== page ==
While training, firefighters pull 2 from Chattahoochee River

A training session turned into a real-life rescue for some Johns Creek firefighters on Friday.

When a kayak carrying a father and son flipped on the Chattahoochee River, firefighters learning swift water rescue were able to pull the two to safety.

"The next drills we were going to do were contact drills," firefighter Greg Rock told the AJC Friday night. "They did exactly what we had been training them to do."

Rock, an instructor for a group of 12 students, said the kayakers were wearing lifepreservers when the boat flipped.

"It hit a wave the wrong way," Rock said.

As the father and son tumbled into the cold waters in Forsyth County, Rock and two other firefighters followed, pulling both to safety. Along with Rock, Bret Langston and Geoff Garcia made sure the father and son were safe and also managed to retrieve the kayak and a paddle, Rock said.

"The thing that really gets people is that it's faster than it looks," Rock said of the river waters.

The father and the boy, who looked about 10 years old, decided to continue down the river before the rescuers got their names, Rock said.

“The little boy didn’t look real crazy about getting back into the boat," Rock said.

When boaters fall into the water, they are immediately hit with water around 50 degrees, he said.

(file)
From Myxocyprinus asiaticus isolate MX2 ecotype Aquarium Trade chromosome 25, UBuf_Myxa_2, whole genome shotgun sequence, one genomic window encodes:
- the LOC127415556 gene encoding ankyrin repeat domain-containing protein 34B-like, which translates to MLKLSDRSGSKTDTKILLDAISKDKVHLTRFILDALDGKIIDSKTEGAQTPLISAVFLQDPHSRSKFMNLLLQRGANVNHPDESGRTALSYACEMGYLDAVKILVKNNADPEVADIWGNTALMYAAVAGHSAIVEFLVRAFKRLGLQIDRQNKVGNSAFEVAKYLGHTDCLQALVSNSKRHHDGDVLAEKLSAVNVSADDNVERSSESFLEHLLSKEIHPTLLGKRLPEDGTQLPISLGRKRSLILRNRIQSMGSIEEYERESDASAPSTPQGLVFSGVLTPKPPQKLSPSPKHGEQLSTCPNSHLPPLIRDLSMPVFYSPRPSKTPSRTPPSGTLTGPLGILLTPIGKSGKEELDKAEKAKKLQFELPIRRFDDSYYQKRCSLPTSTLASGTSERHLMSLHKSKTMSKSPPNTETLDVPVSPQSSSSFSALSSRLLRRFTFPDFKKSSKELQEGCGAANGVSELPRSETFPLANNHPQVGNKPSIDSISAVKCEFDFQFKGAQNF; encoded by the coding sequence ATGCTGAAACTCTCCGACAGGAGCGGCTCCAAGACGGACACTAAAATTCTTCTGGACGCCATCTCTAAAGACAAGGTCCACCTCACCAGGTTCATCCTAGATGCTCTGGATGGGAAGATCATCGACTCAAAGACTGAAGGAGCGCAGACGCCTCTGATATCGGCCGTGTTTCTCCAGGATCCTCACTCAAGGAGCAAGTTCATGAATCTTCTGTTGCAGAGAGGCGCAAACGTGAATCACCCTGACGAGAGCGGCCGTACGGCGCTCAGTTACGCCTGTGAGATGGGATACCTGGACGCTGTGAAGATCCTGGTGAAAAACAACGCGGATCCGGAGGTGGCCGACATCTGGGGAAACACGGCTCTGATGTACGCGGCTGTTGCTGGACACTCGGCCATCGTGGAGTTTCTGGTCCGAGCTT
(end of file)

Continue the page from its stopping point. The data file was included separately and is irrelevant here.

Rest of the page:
"It's so cold that when people fall in, they aren't ready for it," Rock said.

Friday's rescue was one of several by metro firefighters in recent weeks. Gwinnett, Roswell, Sandy Springs and Johns Creek firefighters are often called into action for water rescues, which prompted the Johns Creek department to create its own rescue team, Rock said.

Boaters should always wear lifepreservers, firefighters urge. And by checking with U.S. Army Corps of Engineers, those planning an outing on the water will know whether or not water has recently been released into Lake Lanier at the Buford Dam.

Water released from Buford Dam causes swift water currents, and this gets some on the river in trouble, according to Gwinnett County fire Capt. Tommy Rutledge. Those wanting to get into the water should check with the U.S. Army Corps of Engineers at 770-945-1466 before and during an outing.